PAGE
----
Moi, président de la République
France was all aflutter this week, and it was not with snow. Word came down the wire that President Hollande would address the nation on Thursday evening at 8:00 pm. An unscheduled presidential address? This was breaking news!
Given our president’s historically unparalleled unpopularity, and the fact that the centre-right has now chosen François Fillon as its candidate for next spring’s presidential election, we did have a wee hint that it might have something to do with politics. That we might finally get an answer to the question: Would he or wouldn’t he?
Hollande hemmed and he hawed and took several long minutes to reflect upon the many successes of his administration, from same-sex marriage to lower unemployment, as viewers across the nation cried: “Accouche!” Quite literally to give birth, in this context it means – spit it out!
Then he finally uttered the words we had all been waiting for: “J’ai décidé de ne pas être candidat à l’élection présidentielle.” He would not stand for re-election.
Enfin! We all breathed a collective sigh of relief.
Flanby, as the Guignols de l’info fondly baptized Hollande years ago, has lived up to his name. The popular brand of crème caramel always seemed to fit the man: wet, wobbly, bland. If only his politics had not lived up so well to his image. If only during his campaign in 2012 he had not uttered those famous first words:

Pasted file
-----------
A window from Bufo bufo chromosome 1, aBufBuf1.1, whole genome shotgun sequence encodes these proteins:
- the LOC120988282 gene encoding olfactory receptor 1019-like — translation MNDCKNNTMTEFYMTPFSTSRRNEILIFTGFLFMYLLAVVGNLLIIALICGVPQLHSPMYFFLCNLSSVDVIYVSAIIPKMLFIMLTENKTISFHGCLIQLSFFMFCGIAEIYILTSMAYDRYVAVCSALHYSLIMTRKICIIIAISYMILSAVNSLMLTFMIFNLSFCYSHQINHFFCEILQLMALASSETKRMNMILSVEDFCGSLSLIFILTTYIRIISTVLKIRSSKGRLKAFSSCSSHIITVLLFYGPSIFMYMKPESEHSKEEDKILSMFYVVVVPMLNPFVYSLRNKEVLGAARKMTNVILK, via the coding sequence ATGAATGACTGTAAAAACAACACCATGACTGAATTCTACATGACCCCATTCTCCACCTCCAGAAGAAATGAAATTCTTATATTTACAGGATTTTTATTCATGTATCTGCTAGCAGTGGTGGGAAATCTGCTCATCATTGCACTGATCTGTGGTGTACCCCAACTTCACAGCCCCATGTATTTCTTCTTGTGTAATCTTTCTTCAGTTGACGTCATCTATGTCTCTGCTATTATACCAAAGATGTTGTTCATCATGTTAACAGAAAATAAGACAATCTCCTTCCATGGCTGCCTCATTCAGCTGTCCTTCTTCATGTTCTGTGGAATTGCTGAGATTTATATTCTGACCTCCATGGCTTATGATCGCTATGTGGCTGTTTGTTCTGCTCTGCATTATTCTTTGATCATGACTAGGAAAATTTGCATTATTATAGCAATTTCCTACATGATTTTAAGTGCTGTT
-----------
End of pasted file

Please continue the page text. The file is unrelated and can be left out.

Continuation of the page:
“Moi, président de la République…”
He would be the people’s president, he promised, and his behaviour would be exemplary at all times. This just months before his not-so-secret dalliance with actress Julie Gayet was revealed on the cover of Closer, followed by a painfully public breakup with journalist Valérie Trierveiler, for whom he had previously left his long-time companion and the mother of his four children, fellow politician Ségolène Royal. Et oui, French politics are not for the faint of heart.
By choosing not to run, Hollande has demonstrated the dignity to acknowledge his failures and, in doing so, possibly save his party from total ruin. Will a worthy candidate emerge from the rubble? I doubt it. Prime Minister Manuel Valls is looking like the most likely contender, and if ever there was an unlikeable politician, it is he. The last thing we need is another petit nerveux, his deep-voice and close-set eyes sternly reminding us of how wrongly we have all behaved.
It’s easy to criticize, I hear you say. What would you do if you were president?
I would get rid of party politics. Emmanuel Macron, who resigned from his position as an economy minister in Hollande’s government in August to run as an independent candidate in the presidential election, has taken a step in this direction. While I don’t think he is quite ready for the presidency, at the tender age of thirty-six years or practically in his infancy in French politics, I do think he has the right idea.
I would advocate for a 6th Republic. While I’m not for the Marxist revolution sought by Jean-Luc Mélenchon and those on the far left, there are just too many institutions to change in France without starting afresh. We need to rewrite the constitution to redistribute power in a more democratic way.
Last but surely not least, I would conduct my own personal French revolution by making public toilets clean, free and readily available on every corner.
What would you do if you were president?
You must be logged in to post a comment.